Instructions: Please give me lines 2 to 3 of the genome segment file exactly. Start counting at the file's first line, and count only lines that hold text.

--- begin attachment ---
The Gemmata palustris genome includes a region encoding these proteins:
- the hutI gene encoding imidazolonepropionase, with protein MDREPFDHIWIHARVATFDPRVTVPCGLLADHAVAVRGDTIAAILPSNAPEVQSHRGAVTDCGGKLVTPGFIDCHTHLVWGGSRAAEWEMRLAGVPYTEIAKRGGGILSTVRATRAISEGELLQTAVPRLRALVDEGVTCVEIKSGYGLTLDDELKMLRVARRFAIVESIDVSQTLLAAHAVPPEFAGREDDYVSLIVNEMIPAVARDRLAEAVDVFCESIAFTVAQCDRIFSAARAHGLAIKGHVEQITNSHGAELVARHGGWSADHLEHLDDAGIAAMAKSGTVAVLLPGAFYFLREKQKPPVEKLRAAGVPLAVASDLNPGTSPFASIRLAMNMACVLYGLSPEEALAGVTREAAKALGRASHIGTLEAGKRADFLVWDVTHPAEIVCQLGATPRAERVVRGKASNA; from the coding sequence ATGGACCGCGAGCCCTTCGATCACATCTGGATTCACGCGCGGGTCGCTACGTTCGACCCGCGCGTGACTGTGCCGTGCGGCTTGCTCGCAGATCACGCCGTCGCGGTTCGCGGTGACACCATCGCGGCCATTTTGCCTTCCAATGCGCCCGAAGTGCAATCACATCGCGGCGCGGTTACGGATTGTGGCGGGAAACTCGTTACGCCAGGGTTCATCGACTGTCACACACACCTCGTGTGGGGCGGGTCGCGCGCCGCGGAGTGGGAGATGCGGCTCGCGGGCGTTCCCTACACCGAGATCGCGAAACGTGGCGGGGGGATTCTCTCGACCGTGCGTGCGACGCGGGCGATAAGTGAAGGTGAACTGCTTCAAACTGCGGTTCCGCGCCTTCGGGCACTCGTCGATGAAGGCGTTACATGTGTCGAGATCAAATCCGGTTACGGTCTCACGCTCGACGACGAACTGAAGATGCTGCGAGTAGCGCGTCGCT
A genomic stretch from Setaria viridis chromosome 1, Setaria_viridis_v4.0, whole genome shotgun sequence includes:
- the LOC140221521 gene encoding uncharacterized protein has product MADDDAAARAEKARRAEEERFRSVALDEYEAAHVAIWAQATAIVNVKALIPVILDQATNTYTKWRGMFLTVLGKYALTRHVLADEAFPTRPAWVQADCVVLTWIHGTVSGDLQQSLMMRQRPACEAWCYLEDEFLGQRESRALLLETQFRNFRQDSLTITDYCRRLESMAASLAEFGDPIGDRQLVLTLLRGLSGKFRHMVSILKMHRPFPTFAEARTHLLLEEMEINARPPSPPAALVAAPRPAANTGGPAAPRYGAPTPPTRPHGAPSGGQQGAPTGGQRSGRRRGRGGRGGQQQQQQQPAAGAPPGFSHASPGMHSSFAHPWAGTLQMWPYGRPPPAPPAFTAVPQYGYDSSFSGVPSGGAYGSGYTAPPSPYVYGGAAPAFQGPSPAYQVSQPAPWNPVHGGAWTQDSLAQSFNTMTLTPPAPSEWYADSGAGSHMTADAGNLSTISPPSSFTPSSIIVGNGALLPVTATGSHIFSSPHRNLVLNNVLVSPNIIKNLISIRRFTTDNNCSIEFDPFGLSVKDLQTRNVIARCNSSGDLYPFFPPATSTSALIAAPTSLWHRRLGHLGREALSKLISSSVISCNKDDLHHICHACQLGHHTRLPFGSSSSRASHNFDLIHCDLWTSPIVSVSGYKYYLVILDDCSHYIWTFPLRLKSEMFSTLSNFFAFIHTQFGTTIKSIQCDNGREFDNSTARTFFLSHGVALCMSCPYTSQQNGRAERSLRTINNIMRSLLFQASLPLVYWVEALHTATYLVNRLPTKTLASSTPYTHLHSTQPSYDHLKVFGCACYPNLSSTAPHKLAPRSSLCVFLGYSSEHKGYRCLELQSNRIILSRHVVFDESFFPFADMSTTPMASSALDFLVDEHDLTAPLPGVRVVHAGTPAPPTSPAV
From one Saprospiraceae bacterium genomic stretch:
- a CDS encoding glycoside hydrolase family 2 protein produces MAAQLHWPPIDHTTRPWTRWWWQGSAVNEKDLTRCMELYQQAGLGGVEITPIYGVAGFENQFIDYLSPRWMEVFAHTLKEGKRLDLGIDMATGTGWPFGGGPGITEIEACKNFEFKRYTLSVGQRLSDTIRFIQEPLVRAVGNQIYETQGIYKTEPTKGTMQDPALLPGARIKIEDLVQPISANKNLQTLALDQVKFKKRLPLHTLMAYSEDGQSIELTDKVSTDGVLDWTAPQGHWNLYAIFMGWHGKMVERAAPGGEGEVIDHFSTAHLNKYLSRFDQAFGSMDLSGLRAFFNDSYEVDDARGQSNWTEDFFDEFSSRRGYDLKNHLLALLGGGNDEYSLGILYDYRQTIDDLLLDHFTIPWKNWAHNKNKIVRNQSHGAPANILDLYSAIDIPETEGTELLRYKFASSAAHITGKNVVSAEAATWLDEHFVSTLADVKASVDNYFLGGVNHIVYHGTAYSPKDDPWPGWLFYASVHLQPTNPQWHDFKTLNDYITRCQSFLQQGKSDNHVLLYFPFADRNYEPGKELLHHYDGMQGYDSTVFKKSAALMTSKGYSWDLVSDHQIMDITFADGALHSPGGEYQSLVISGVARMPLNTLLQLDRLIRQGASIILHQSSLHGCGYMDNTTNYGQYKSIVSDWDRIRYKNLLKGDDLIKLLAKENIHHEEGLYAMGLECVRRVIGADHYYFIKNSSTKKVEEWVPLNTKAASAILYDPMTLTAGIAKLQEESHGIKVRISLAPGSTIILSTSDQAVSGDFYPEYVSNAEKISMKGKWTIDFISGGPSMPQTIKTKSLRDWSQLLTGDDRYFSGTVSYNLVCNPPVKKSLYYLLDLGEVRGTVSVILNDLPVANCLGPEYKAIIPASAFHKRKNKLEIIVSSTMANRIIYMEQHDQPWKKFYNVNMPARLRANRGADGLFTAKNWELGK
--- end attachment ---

- the hutI gene encoding imidazolonepropionase, with protein MDREPFDHIWIHARVATFDPRVTVPCGLLADHAVAVRGDTIAAILPSNAPEVQSHRGAVTDCGGKLVTPGFIDCHTHLVWGGSRAAEWEMRLAGVPYTEIAKRGGGILSTVRATRAISEGELLQTAVPRLRALVDEGVTCVEIKSGYGLTLDDELKMLRVARRFAIVESIDVSQTLLAAHAVPPEFAGREDDYVSLIVNEMIPAVARDRLAEAVDVFCESIAFTVAQCDRIFSAARAHGLAIKGHVEQITNSHGAELVARHGGWSADHLEHLDDAGIAAMAKSGTVAVLLPGAFYFLREKQKPPVEKLRAAGVPLAVASDLNPGTSPFASIRLAMNMACVLYGLSPEEALAGVTREAAKALGRASHIGTLEAGKRADFLVWDVTHPAEIVCQLGATPRAERVVRGKASNA; from the coding sequence ATGGACCGCGAGCCCTTCGATCACATCTGGATTCACGCGCGGGTCGCTACGTTCGACCCGCGCGTGACTGTGCCGTGCGGCTTGCTCGCAGATCACGCCGTCGCGGTTCGCGGTGACACCATCGCGGCCATTTTGCCTTCCAATGCGCCCGAAGTGCAATCACATCGCGGCGCGGTTACGGATTGTGGCGGGAAACTCGTTACGCCAGGGTTCATCGACTGTCACACACACCTCGTGTGGGGCGGGTCGCGCGCCGCGGAGTGGGAGATGCGGCTCGCGGGCGTTCCCTACACCGAGATCGCGAAACGTGGCGGGGGGATTCTCTCGACCGTGCGTGCGACGCGGGCGATAAGTGAAGGTGAACTGCTTCAAACTGCGGTTCCGCGCCTTCGGGCACTCGTCGATGAAGGCGTTACATGTGTCGAGATCAAATCCGGTTACGGTCTCACGCTCGACGACGAACTGAAGATGCTGCGAGTAGCGCGTCGCT
A genomic stretch from Setaria viridis chromosome 1, Setaria_viridis_v4.0, whole genome shotgun sequence includes: